How Different States Handle Marijuana Expungement

With the legalization of marijuana across the nation comes the record relief of cannabis criminal expungement. Many states are putting expungement relief laws into effect after Congress passed the Marijuana Opportunity Reinvestment and Expungement Act (MORE). This act sets forth a process to remove misdemeanor convictions and also review sentencing of federal marijuana offenses but has not yet passed the Senate.

Senate Majority Leader Chuck Schumer is hoping to push for legislation that will expunge records beyond the state level to the federal level. As it stands now, a marijuana expungement is handled at the state level, and each state handles that differently.

Have a look at these states to see how this area of marijuana reform is working across the country.

Arizona Requires a Petition to the Court

In Arizona, ballot measures have been introduced that will require the court to expunge certain arrests and charges of marijuana possession, consumption, and transportation. This will happen upon petition of the court, which is not how every state is doing that.

Michigan Allows for Streamlined Petitions

In Michigan, marijuana misdemeanors can be set aside, and records for offenses that have been decriminalized will be sealed. If a request to have a marijuana misdemeanor is denied, Michigan allows for appeals or a re-hearing of the facts.

Vermont Provides for Automatic Expungement

Vermont has allowed for automatic expungement of marijuana possession charges equaled to a quantity of two ounces or less. The charge must have been entered prior to January 1, 2021. Vermont requires the expungement to be completed by January 1, 2022.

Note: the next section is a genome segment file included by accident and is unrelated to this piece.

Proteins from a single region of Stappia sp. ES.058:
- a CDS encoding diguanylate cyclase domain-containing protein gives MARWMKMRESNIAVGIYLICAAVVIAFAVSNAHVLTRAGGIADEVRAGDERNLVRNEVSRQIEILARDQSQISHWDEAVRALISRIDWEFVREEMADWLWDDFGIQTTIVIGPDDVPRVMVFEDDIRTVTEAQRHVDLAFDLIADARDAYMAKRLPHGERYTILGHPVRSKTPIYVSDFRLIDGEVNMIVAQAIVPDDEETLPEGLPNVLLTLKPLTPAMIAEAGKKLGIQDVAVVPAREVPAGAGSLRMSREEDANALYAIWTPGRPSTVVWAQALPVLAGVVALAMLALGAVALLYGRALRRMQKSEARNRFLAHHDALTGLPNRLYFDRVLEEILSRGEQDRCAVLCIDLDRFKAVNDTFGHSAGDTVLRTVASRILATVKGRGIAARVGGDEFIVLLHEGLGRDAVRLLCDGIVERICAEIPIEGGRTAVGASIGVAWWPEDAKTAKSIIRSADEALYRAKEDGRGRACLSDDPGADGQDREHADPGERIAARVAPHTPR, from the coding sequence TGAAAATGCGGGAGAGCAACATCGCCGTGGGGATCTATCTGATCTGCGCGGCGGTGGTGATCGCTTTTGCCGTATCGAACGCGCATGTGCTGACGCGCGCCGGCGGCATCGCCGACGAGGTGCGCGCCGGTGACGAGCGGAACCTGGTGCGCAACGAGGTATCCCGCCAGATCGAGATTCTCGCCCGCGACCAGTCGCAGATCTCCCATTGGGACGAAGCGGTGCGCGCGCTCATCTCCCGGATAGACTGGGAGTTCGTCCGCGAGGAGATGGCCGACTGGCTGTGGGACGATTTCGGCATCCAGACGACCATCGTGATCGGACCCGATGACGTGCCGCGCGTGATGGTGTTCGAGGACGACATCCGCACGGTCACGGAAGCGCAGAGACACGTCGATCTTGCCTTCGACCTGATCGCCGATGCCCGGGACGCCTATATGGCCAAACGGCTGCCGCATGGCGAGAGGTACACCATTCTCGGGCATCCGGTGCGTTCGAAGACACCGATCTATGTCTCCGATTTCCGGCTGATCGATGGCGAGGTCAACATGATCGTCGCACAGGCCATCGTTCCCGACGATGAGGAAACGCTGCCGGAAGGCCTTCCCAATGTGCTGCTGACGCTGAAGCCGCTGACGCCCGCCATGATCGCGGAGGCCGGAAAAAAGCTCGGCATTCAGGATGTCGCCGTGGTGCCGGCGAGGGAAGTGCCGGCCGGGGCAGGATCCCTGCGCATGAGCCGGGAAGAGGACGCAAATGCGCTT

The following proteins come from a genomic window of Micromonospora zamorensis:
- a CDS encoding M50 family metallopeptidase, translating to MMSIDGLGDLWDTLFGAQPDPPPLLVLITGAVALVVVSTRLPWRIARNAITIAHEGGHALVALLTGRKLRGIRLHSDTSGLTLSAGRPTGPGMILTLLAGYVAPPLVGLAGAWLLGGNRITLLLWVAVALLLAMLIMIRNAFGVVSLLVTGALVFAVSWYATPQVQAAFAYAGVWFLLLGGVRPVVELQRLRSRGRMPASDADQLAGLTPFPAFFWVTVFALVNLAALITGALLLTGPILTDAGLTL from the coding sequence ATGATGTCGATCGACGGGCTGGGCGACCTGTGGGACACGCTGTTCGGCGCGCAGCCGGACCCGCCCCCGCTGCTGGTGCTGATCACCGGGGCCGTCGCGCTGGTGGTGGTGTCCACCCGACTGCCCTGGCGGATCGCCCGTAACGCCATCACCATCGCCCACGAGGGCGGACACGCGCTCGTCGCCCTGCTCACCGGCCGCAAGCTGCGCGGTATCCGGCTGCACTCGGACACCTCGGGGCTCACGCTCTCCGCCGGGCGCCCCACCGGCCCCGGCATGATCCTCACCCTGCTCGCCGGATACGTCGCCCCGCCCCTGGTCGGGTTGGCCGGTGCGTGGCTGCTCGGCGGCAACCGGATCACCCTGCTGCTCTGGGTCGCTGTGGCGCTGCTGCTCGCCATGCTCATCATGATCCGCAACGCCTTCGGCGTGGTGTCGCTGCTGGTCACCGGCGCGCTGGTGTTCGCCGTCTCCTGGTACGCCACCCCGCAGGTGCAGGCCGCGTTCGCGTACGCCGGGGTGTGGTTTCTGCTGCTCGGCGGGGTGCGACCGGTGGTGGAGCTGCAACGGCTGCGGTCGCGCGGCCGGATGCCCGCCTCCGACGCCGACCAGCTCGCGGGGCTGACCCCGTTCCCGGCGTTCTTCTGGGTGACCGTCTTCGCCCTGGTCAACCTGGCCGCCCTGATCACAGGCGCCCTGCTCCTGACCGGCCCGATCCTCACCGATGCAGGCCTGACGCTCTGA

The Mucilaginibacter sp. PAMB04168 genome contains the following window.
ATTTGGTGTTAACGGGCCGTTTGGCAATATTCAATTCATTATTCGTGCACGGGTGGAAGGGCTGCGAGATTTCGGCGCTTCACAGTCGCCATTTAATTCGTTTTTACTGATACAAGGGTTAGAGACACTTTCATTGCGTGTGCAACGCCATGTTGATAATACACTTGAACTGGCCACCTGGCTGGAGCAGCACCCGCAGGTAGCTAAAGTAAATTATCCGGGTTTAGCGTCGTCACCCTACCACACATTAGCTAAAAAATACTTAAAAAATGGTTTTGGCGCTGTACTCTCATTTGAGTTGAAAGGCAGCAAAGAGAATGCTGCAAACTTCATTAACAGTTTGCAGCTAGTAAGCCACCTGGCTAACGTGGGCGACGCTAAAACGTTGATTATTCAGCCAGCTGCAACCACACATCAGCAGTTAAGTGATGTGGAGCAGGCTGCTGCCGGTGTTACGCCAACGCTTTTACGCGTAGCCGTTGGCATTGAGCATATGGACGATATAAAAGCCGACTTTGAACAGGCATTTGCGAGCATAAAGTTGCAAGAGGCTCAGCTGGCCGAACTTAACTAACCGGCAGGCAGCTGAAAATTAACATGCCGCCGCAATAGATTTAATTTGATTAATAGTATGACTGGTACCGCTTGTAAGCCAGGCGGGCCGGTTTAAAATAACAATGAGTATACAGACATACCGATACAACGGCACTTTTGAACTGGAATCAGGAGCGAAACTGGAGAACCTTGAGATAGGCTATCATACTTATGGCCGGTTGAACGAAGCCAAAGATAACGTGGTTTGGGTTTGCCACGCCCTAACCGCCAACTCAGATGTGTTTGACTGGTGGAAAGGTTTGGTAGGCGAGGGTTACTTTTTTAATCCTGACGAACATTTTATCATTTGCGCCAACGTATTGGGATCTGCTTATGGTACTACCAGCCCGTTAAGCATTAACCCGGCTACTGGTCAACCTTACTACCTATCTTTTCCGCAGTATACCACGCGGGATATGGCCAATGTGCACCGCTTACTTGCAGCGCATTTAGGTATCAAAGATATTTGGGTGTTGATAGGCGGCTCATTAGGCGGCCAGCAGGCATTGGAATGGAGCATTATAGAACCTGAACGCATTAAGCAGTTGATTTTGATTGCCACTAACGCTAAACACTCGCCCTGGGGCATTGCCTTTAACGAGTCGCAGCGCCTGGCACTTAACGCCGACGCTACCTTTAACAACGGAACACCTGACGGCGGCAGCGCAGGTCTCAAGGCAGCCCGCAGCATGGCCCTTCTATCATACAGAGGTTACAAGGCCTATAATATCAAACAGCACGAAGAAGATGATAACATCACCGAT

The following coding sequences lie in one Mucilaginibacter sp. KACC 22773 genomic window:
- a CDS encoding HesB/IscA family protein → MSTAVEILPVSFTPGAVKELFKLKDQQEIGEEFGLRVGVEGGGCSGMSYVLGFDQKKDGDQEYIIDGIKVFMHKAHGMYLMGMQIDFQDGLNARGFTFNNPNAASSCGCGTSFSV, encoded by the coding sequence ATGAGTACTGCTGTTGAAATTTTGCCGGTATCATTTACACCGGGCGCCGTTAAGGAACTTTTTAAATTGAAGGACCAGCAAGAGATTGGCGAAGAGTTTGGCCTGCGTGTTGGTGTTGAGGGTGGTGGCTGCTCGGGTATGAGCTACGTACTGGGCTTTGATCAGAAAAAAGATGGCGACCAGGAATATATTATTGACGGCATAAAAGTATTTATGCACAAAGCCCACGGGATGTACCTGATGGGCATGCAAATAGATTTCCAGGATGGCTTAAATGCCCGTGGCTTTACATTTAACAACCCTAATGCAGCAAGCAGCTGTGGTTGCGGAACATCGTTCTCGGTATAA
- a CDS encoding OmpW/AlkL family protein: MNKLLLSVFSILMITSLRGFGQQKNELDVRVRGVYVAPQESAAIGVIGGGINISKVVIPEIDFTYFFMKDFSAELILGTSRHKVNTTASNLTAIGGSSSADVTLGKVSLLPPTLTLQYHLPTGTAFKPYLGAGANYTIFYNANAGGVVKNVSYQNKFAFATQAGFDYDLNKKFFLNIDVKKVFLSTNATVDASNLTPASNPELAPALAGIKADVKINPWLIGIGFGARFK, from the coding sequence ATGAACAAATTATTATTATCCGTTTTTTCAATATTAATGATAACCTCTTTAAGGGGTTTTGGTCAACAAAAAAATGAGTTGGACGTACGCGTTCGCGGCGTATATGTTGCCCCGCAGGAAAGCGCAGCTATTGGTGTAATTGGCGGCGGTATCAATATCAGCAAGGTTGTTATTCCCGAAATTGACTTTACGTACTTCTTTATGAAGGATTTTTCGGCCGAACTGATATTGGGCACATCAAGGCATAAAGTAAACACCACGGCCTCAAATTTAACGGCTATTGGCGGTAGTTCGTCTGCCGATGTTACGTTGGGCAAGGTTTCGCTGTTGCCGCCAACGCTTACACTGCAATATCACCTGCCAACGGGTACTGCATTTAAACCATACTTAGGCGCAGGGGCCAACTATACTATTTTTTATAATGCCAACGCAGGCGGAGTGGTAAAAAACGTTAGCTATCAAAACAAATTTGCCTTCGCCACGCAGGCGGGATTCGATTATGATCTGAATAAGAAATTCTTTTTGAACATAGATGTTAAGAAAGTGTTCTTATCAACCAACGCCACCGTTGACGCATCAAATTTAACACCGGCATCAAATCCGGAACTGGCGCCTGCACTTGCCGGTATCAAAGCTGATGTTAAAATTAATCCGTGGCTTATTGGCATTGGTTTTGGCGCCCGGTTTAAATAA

New York Provides for Automatic Expungement

New York allows for an automatic expungement, but that doesn’t mean that it will happen overnight. This is the case for every state with automatic expungement, as the process is tedious. In New York, the Office of Court Administration is going through “tens of thousands” of convictions that would be eligible.

Each record will need to be located before expungement, and New York allows for two years for this to occur. Controlled substance possession is also eligible for expungement, but the protocol for managing that has not yet been identified.

Virginia Allows for Automatic Expungement

Virginians with a record of marijuana possession or consumption can have their records automatically expunged. Virginia is also sealing records related to past arrests, charges, and convictions related to marijuana. This expungement will even apply to prior misdemeanor charges related to the intent to distribute. For felony charges, the individual will need to petition the court.

In some states, the records will not be sealed under certain conditions. If law enforcement is conducting a background check on a potential employee, for example, they will be permitted to access records. The problem doesn’t always entirely go away.

All of these new reform laws are helpful to those with prior convictions or charges. Even so, they can still be problematic. Previous marijuana charges can still derail an individual’s life if the records are not sealed.

Additionally, the charges from the past may have already turned someone’s life upside down if they lost a job, relationship, or lifestyle because of a misdemeanor that no longer exists. If these problems sound all too familiar, seek legal help to speed up this process of marijuana expungement in your state.


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